Delaware convict to be retried for killing White Plains student

The U.S. Supreme Court turned down a request to hear the appeal of Delaware prosecutors in the overturned conviction of a Delaware man accused of raping and killing 20-year-old Lindsey Bonistall of White Plains. This means the case will have to be retried in Delaware, causing indescribable grief to the Bonistall family.

Bonistall was attacked on May 1, 2005 in her off-campus apartment at the University of Delaware, where she was a student. After raping and killing Bonistall, her attacker set the apartment on fire. The suspect, James E. Cooke, was convicted of the crime, but his conviction was overturned because of improper behavior by his lawyers.

Read the full story from my colleague Timothy O’Connor on

Could healthcare costs wipe out Westchester’s senior DAs?

photo_courtroom_smInteresting story by my colleague Gerald McKinstry today … Westchester County District Attorney Janet DiFiore said if the county requires a 15% payment of healthcare costs, her top assistant district attorneys would retire en masse and collect a full pension in retirement.

To read the full story, click here.

What do you think? Is DiFiore bluffing to protect her people or could the county lose some really good prosecutors if County Executive Rob Astorino makes them kick in for healthcare costs? Should it matter? Feel free to share your thoughts below.

With Lippe mistrial, what’s next?

werner lippeIf you haven’t already heard, the Werner Lippe murder trial ended in a hung jury on Friday. Click here to read the story.

What seemed on the surface to be a slam-dunk case — he confessed three times to killing his wife — turned into an uphill battle for prosecutors, thanks in no small part to defense lawyer Andrew Rubin, considered one of the best (if not the best) in Westchester County. His argument that Lippe was coerced into confessing, and his skills preparing lippe before taking the witness stand, created reasonable doubt in the minds of at least one juror (and from what I heard, several).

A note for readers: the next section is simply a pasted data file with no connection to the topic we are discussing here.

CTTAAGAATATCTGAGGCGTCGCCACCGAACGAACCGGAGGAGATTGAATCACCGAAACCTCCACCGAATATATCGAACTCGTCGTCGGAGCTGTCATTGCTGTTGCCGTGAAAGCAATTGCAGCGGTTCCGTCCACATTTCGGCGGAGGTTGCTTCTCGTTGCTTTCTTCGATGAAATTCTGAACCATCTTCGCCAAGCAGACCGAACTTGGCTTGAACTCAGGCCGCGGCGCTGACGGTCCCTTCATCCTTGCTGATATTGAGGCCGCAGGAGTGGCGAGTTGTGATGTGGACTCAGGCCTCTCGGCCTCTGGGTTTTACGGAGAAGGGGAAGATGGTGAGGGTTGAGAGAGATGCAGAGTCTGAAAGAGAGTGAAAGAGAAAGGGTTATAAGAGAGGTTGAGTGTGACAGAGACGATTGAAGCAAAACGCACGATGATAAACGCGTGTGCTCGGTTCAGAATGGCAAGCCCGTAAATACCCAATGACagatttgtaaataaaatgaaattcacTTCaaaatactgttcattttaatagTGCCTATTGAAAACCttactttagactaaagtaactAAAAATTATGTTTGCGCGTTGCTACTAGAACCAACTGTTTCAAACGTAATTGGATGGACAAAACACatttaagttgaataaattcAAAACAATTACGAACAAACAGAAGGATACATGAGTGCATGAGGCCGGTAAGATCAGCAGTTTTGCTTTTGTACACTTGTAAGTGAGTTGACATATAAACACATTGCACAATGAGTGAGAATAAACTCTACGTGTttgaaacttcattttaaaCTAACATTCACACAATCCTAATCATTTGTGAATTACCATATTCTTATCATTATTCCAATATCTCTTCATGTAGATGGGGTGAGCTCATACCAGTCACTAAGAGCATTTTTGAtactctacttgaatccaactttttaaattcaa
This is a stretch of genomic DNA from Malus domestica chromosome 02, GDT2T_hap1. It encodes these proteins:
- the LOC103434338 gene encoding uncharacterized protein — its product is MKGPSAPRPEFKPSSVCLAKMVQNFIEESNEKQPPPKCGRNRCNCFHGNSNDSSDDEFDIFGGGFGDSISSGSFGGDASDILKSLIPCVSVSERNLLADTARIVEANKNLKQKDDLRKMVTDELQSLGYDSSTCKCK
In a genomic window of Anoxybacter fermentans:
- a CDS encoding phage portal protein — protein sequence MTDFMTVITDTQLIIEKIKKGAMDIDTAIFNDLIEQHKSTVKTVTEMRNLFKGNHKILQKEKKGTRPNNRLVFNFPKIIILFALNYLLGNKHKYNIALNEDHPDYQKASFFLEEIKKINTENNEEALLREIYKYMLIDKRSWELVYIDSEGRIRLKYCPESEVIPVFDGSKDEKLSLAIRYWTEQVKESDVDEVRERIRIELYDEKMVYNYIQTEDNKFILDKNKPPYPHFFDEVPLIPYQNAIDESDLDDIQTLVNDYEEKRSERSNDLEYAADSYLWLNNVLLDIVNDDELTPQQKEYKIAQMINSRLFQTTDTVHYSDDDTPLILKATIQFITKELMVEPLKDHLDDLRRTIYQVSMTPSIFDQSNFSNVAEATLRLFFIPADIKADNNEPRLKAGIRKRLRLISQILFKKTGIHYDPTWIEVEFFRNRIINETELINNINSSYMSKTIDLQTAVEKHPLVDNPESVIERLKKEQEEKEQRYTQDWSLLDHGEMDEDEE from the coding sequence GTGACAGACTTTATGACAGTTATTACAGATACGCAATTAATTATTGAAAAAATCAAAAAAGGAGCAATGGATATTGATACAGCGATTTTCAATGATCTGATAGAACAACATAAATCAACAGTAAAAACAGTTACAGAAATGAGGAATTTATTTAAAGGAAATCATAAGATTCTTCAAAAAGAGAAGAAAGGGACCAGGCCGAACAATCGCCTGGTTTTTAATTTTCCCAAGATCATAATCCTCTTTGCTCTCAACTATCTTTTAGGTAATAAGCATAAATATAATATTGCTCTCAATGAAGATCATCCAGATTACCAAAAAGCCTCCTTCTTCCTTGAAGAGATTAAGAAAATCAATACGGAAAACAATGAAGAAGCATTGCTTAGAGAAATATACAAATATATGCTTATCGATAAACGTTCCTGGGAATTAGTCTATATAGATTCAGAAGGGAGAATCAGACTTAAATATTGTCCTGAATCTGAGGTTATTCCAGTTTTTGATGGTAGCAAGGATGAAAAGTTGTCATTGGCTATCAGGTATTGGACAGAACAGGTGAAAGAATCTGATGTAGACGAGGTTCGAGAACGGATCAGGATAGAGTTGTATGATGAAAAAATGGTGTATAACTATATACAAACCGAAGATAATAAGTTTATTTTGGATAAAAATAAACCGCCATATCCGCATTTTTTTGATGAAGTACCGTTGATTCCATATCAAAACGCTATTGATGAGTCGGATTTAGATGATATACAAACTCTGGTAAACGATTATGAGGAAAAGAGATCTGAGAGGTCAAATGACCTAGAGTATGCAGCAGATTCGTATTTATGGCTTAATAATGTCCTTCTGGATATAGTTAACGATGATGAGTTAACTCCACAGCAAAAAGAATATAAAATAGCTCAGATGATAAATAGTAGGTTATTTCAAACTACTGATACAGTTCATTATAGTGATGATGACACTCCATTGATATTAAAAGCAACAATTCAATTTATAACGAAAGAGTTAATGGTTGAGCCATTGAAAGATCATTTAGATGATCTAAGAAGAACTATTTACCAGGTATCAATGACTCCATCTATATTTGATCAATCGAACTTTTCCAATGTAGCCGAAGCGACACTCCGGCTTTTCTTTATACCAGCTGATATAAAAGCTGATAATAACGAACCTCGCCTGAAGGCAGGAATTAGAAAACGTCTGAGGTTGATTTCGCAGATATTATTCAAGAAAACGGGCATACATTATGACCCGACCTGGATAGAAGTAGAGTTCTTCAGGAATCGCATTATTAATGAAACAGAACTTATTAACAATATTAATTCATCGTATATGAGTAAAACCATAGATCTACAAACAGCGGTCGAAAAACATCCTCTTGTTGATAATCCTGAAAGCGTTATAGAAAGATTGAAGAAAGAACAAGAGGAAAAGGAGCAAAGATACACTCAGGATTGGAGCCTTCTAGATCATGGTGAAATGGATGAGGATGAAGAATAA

I called a few criminal justice experts on Saturday to get their thoughts about what happened and what needs to happen to avoid a second deadlock. To my surprise, they all took time out of their weekends and called me back. Thanks, guys! Click here to read that story.

So now everyone is wondering …. when is Lippe going on trial again? From what I hear, it may not be for several months. Rubin has another trial about to start, plus he and his partners have other clients to defend. Assistant District Attorneys John O’Rourke and Christine O’Connor also have other cases to prosecute. But both sides will meet this Thursday in the Trial Assignment Part court to discuss scheduling. As soon as I know more, you’ll know more.

Chief Judge Jonathan Lippman in the news

tjndc5-5nwywkgizms1465wj607_thumbnailWhile the jury in the Werner Lippe murder trial continues deliberations, The New York Times has written an interesting story about the state’s highest-ranking judge, Jonathan Lippman, who lives right here in Westchester County (Rye Brook to be exact).

Now that he’s been in office more than a year, the differences between him and his predecessor, former Chief Judge Judith Kaye, are beginning to show.

Click here to read the story

Jury gets the Lippe case

After more than three weeks of testimony from dozens of witnesses and five (!) hours of closing arguments today, the seven women and five men on the Werner Lippe jury began deliberating if he was guilty of murdering his wife, Faith, and burning her in a backyard barrel behind their Cortlandt home.

Click here to read my stories from the trial.

The jury sent out a note at 6:45 p.m. — a little over an hour into their deliberations — asking the judge for clarification on involuntary statements and about Miranda rights. Defense lawyer Andrew Rubin, in his three-hour closing statement, insisted that Lippe gave an involuntary confession to state police investigators because Lippe asked to speak to his lawyer twice and they kept talking to him. Lippe was given his Miranda warning (“You have the right to remain silent ….”) and asked point-blank if he really wanted a lawyer, to which he replied, “No, no hold on a minute.”

Westchester County Judge Barbara Zambelli called it a night at 7:30 p.m. and sent the jurors to a local hotel for the night. She is known for sequestering juries in murder trials. They will resume deliberations around 9:30 a.m. tomorrow

Pintado Remains in New Jersey Jail, Wanted in Rockland in Mall Molestation Case

The court clerk this morning called out the name Elio Pintado in County Court Judge William Nelson’s courtoom.
No one came from the audience and no one was brought into court, shackled at the waist wearing an orange jail jumpsuit.
Pintado was a no-show for his arraignment on sexual abuse charges involving the molestation of a 7-year-old girl inside the AMC Loews theater bathroom at the Palisades Center on New Year’s Day.
He had an excuse: he remains in the Union County Jail in New Jersey on separate charges accusing him of trying to lure a young girl into a car in Berkeley Heights, N.J. Clarkstown police charged him in the mall molestation incident while he jailed on the New Jersey charges.
Nelson today signed a warrant for Pintado’s arrest – a maneuver that will ensure Pintado’s not released from jail. The Rockland District Attorney’s Office also has filed a fugitive of justice warrant seeking Pintado, making sure he can’t be release.